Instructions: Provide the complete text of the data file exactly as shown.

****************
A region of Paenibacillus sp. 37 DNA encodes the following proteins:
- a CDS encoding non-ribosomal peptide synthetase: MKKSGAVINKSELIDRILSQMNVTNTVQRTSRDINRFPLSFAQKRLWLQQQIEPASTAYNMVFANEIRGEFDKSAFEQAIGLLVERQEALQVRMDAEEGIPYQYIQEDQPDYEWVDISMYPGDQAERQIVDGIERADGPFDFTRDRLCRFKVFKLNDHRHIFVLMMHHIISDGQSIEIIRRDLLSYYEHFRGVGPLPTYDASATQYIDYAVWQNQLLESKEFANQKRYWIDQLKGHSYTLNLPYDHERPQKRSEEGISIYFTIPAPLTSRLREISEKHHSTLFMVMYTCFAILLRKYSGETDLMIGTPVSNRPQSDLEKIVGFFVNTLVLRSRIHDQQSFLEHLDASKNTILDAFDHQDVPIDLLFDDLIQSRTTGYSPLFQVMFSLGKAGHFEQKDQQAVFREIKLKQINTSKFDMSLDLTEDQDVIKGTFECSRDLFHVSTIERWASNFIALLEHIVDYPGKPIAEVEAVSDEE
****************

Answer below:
A region of Paenibacillus sp. 37 DNA encodes the following proteins:
- a CDS encoding non-ribosomal peptide synthetase: MKKSGAVINKSELIDRILSQMNVTNTVQRTSRDINRFPLSFAQKRLWLQQQIEPASTAYNMVFANEIRGEFDKSAFEQAIGLLVERQEALQVRMDAEEGIPYQYIQEDQPDYEWVDISMYPGDQAERQIVDGIERADGPFDFTRDRLCRFKVFKLNDHRHIFVLMMHHIISDGQSIEIIRRDLLSYYEHFRGVGPLPTYDASATQYIDYAVWQNQLLESKEFANQKRYWIDQLKGHSYTLNLPYDHERPQKRSEEGISIYFTIPAPLTSRLREISEKHHSTLFMVMYTCFAILLRKYSGETDLMIGTPVSNRPQSDLEKIVGFFVNTLVLRSRIHDQQSFLEHLDASKNTILDAFDHQDVPIDLLFDDLIQSRTTGYSPLFQVMFSLGKAGHFEQKDQQAVFREIKLKQINTSKFDMSLDLTEDQDVIKGTFECSRDLFHVSTIERWASNFIALLEHIVDYPGKPIAEVEAVSDEE